This is a typical bar room scene in the early days of settlement of the Canadian West. Hard liquor and beer were served to customers who stood at the bar. Men often stood with one foot on the polished up brass foot rail. The cuspidor or spittoon under the foot railing was a necessary fixture for use by customers chewing tobacco. These bars were closed in 1915 when Prohibition was enacted in Saskatchewan. It was not until 1934 that hotels were permitted to open Beer Parlours. Hard liquor was only available in liquor stores. Women were not allowed in these premises and it would be only in 1962 that they could enter beer parlours in Saskatchewan.
While I do not recall the exact date, I do recall the day well. It was probably in January of 1962 when it was announced that women were now allowed to make their debut in Beer parlours! I lived in Swift Current then. The news was that not all hotels would be ready to welcome the women, as there were renovations to be made, such as a woman's bathroom needed to be built, and in some cases a major cleaning was thought to be a thing to do to welcome ladies, and removing spittoons was considered necessary. News got out that the Clarendon Hotel in Gull Lake was ahead of many hotels with completed renovations and was now welcoming women to the Beer Parlour. So, six of us drove the 40 miles to Gull Lake to experience the event. We felt like we were a curiosity at first. Eventually, the Beer Parlours were then renamed "Beverage Rooms." Women had finally come of age!!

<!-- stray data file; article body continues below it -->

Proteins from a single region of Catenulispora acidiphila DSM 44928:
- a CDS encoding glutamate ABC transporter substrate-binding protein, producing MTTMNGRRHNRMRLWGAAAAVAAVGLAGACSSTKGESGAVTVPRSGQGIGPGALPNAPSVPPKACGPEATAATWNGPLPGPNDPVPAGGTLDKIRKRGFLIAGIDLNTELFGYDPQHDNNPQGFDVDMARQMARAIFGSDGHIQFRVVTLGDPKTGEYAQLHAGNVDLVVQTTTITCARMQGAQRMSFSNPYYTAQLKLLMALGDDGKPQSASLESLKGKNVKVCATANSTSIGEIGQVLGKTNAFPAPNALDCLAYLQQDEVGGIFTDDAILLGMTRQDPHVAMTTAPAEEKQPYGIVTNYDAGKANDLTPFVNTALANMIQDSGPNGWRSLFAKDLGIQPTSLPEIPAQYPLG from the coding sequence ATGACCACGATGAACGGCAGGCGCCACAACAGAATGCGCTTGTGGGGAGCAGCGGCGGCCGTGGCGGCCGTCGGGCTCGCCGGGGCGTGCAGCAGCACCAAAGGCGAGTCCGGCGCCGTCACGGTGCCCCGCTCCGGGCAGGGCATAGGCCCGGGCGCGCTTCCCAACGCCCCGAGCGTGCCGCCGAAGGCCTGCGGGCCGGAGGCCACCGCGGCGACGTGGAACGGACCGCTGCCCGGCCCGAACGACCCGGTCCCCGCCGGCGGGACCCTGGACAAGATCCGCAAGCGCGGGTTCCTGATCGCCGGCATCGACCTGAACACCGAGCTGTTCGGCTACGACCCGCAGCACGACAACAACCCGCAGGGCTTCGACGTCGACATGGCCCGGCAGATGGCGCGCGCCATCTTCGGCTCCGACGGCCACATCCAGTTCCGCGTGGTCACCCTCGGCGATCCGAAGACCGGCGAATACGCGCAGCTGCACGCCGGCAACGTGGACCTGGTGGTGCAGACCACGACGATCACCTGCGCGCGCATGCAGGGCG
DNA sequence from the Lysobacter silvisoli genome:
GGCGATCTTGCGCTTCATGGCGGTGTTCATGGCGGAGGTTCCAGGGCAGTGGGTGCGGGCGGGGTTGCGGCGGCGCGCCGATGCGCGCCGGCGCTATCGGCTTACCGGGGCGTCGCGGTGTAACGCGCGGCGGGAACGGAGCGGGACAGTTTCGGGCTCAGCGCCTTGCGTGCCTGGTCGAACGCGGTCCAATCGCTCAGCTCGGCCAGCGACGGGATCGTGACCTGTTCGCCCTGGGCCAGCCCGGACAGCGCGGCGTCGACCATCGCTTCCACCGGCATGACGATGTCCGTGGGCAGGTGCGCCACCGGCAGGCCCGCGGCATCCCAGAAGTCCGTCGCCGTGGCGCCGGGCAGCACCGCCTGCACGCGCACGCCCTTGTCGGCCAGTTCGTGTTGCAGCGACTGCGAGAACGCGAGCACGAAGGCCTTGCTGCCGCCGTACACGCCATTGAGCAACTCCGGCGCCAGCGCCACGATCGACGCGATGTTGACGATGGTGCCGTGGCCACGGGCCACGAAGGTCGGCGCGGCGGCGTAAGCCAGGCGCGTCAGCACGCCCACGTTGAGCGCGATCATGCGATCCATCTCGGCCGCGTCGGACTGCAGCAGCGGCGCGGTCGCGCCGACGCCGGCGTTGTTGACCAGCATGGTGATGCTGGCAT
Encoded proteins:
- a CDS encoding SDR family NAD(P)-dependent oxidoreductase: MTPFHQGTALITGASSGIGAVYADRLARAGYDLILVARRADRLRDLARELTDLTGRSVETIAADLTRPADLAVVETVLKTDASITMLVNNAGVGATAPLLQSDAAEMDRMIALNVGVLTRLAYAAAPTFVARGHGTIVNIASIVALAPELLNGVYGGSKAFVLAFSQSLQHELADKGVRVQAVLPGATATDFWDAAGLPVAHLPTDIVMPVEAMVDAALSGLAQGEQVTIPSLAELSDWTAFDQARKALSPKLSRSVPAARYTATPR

Sheila Harris of Yorkton recalls the first special outing: Gordon and I and our good friends the Phillips toured to the Balmoral Hotel, the Army & Navy, and I think the Holiday Inn's - Mustache Bar. The girls didn't drink much in those days - We had fun because it was such a novelty! The Balmoral was the most interesting as we knew our boyfriends, then husbands frequently went there. We were curious as to what the place looked like! Frank Brunner was manager at the time.
We welcome other stories of this experience.
Contact Terri Lefebvre Prince,
City of Yorkton, Box 400, 37 Third Avenue North
Yorkton, Sask. S3N 2W3